The goal of the approach is to speed up RRC filtering with (very) large oversampling ratio. To this end I calculate the prime factors of the oversampling ratio and RRC filter the signal with each factor feeding the previous result to the next. To test this approach I compare it, using the same base function rrcosfilter (not the one from commpy), to the case where the filtering is done in one go. The spectrum agrees quite well in-band, but out-of-band I get some aliasing effect with the factorized approach. How can I avoid these in-band copies and still use this factorized approach?

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The main script:

from <custom lib> import *
import numpy as np
from matplotlib import pyplot as plt

def fft(x, sample_rate):
    Y_dB = 20*np.log10(np.abs(np.fft.fftshift(np.fft.fft(x))))
    f = np.fft.fftshift(np.fft.fftfreq(len(Y_dB), 1/sample_rate))
    return f, Y_dB

sample_rate = 10
symbol_rate = 1

pam = PAM(1.0, 1000, symbol_rate, 16)

syms = pam.get_symbols()
# own redefined function
x = rrcosfilter(syms, sample_rate//symbol_rate, 0.3, 10)

y = pam.get_rrc_filtered(sample_rate)

fx, X_dB = fft(x, sample_rate)
fy, Y_dB = fft(y, sample_rate)

fig, ax = plt.subplots()

ax.plot(fx, X_dB, label='direct')
ax.plot(fy, Y_dB, label='factorized')
ax.set_xlabel('Frequency (Hz)')
ax.set_ylabel('Power (dB)')


The functions:

import numpy as np
from numpy.typing import NDArray
from typing import Optional, List
import commpy.filters as cmpfilters

def get_prime_factors(n: int) -> List[int]:
    Gets the prime factors of the given number.

    :param n: the number to factorize
    :type n: int
    :return: a list of factors
    :rtype: list[int]
    i = 2
    factors = []

    while i**2 <= n:
        if n % i:
            i += 1
            n //= i
    if n > 1:

    return factors

def rrcosfilter(x: NDArray, samples_per_symbol: int, alpha: float, N: int) -> NDArray:
    # zero pad the data
    x_padded = np.zeros(samples_per_symbol*len(x))
    x_padded[::samples_per_symbol] = x

    # the filter length in number of samples, i.e. after oversampling of the symbols
    filter_length = 2*N*samples_per_symbol + 1
    psf = cmpfilters.rrcosfilter(filter_length, alpha, 1, samples_per_symbol)[1]

    y = np.convolve(psf, x_padded)
    # remove filter tails
    return y[N*samples_per_symbol:-N*samples_per_symbol]

def rrcosfilter_factorized(x: NDArray, Rsym: int, Rs: int, alpha: float, N: int) -> NDArray:
    Applies a root-raised cosine filter to the given signal. This implementation factorizes the oversampling ratio and does the filtering in multiple steps to speed up the process.
    :param x: symbols
    :type x: NDArray[float]
    :param Rsym: symbol rate (Baud)
    :type Rsym: int
    :param Rs: filtered sample rate (sps)
    :type Rs: int
    :param alpha: roll-off factor
    :type alpha: float
    :param N: one-sided filter length in number of symbols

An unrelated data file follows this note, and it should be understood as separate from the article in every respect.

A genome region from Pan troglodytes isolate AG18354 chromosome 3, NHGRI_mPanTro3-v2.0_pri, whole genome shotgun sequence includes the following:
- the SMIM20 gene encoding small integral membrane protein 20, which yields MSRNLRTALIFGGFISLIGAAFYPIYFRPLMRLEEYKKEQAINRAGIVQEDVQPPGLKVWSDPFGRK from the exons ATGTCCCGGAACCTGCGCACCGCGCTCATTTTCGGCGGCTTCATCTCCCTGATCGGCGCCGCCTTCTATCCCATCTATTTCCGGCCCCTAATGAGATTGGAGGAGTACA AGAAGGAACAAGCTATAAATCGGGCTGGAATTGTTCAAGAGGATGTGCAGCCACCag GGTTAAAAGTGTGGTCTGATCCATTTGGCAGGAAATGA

:type N: int
    :return: filtered symbol sequence
    :rtype: NDArray[float]
    # the oversampling rate
    samples_per_symbol = Rs//Rsym

    # check if the upsampling is fractional
    if abs(samples_per_symbol - Rs/Rsym) > 0:
        logger.error("Fractional oversampling is not implemented. You tried an upsampling factor of %s.", Rs/Rsym)
        return None

    # pad beginning and ending of data with symbols to make it cyclic
    x_cylcic = np.concatenate((x[-N:], x, x[:N]))

    # decompose the oversampling rate into its prime factors
    factors = get_prime_factors(samples_per_symbol)

    # apply the RRC filter for every factor and pass the filtered signal to the next iteration
    y = x_cylcic
    for factor in factors:
        y = rrcosfilter(y, factor, alpha, N)

    # remove cyclic pre- and post-symbols
    return y[N*samples_per_symbol:-N*samples_per_symbol]
  • $\begingroup$ I'm missing where you actually factorize the filter; can you point me to the function that calculates the taps of the factor filter(s)? $\endgroup$ Commented May 17 at 14:07
  • $\begingroup$ The filter is not factorized, but the oversampling ratio. I might have worded this not well enough. My apologies for this. In rrcosfilter_factorized the prime factors of the oversampling ratio are found through get_prime_factors. For each factor the rrcosfilter function is called which performs the normal root-raised cosine filtering using the given oversampling ratio (factor). $\endgroup$ Commented May 17 at 14:18
  • $\begingroup$ then what you see would seem pretty reasonable. What you've built is not equivalent to your single step RRC, by design (unless I am missing something very fundamental about the RRC, but I don't think I do – your spectrum plot confirms that.) $\endgroup$ Commented May 17 at 14:28
  • $\begingroup$ oh and you're using far too few symbols (if 1000 is the number of symbols) to estimate a spectrum to a sufficient degree. You should, instead of testing your filter with pseudo-white data, simply do an explicit analysis – your filter is deterministic, after all – with freqz $\endgroup$ Commented May 17 at 14:30
  • $\begingroup$ Okay, I assumed filtering the signal over and over with a lower oversampling ratio would have the same effect as filtering it once with the total oversampling ratio or at least not lead to this aliasing effect. $\endgroup$ Commented May 17 at 14:41


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